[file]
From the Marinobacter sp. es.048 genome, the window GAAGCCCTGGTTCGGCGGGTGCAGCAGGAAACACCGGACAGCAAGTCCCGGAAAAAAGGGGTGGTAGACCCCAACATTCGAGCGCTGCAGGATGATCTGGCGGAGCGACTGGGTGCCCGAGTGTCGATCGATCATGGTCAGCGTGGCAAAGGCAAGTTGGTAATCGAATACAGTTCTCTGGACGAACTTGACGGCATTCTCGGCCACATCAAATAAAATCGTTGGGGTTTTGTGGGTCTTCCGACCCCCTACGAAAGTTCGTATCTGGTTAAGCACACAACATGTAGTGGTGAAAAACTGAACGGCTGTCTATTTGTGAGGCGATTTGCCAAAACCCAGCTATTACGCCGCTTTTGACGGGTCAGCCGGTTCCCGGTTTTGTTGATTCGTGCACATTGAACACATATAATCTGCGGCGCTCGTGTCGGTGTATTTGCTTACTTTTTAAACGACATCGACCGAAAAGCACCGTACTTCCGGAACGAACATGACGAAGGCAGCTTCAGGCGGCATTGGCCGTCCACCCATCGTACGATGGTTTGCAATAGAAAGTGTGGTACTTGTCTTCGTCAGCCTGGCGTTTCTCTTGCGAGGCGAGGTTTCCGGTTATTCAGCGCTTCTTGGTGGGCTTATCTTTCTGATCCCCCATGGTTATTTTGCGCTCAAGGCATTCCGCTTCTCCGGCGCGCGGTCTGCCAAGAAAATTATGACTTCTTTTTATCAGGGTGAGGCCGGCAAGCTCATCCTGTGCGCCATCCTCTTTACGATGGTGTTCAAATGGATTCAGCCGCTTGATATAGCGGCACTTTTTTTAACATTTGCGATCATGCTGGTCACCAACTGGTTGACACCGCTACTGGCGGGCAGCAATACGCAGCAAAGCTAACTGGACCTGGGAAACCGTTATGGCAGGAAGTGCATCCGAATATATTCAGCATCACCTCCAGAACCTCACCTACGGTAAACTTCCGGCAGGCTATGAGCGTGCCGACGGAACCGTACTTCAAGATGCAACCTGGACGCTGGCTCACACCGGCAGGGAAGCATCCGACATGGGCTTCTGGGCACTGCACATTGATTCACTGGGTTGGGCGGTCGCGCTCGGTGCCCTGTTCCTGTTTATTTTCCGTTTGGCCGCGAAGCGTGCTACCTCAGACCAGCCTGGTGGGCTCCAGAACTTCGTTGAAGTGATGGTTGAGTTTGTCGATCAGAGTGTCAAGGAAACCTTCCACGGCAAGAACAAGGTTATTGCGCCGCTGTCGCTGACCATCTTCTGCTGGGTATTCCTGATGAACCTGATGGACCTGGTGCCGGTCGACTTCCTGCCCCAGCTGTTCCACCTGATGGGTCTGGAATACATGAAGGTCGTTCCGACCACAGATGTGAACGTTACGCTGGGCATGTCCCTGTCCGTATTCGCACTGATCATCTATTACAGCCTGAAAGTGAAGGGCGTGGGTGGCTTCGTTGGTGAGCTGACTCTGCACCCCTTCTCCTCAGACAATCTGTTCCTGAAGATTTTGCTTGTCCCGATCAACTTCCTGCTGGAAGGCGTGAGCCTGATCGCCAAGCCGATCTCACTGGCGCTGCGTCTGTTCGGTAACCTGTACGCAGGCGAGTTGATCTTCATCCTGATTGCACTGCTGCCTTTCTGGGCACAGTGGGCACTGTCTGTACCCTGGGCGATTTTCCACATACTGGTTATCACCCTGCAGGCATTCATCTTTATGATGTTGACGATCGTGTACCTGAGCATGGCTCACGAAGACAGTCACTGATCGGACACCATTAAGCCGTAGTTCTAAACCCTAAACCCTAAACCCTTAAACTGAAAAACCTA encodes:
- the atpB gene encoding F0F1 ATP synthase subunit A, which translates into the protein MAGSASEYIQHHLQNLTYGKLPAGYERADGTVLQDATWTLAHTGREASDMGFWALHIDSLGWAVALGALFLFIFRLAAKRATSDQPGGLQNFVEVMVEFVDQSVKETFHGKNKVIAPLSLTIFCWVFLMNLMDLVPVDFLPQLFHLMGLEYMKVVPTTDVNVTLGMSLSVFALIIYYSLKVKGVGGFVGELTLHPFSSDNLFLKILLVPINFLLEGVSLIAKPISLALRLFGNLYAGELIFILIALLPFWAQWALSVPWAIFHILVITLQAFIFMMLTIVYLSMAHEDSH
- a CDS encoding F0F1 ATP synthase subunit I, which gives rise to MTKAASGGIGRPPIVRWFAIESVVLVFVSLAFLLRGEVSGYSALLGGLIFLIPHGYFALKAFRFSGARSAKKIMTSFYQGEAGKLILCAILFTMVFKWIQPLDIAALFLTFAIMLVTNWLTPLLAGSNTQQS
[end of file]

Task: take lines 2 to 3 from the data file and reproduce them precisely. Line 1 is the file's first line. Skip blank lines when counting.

- the atpB gene encoding F0F1 ATP synthase subunit A, which translates into the protein MAGSASEYIQHHLQNLTYGKLPAGYERADGTVLQDATWTLAHTGREASDMGFWALHIDSLGWAVALGALFLFIFRLAAKRATSDQPGGLQNFVEVMVEFVDQSVKETFHGKNKVIAPLSLTIFCWVFLMNLMDLVPVDFLPQLFHLMGLEYMKVVPTTDVNVTLGMSLSVFALIIYYSLKVKGVGGFVGELTLHPFSSDNLFLKILLVPINFLLEGVSLIAKPISLALRLFGNLYAGELIFILIALLPFWAQWALSVPWAIFHILVITLQAFIFMMLTIVYLSMAHEDSH
- a CDS encoding F0F1 ATP synthase subunit I, which gives rise to MTKAASGGIGRPPIVRWFAIESVVLVFVSLAFLLRGEVSGYSALLGGLIFLIPHGYFALKAFRFSGARSAKKIMTSFYQGEAGKLILCAILFTMVFKWIQPLDIAALFLTFAIMLVTNWLTPLLAGSNTQQS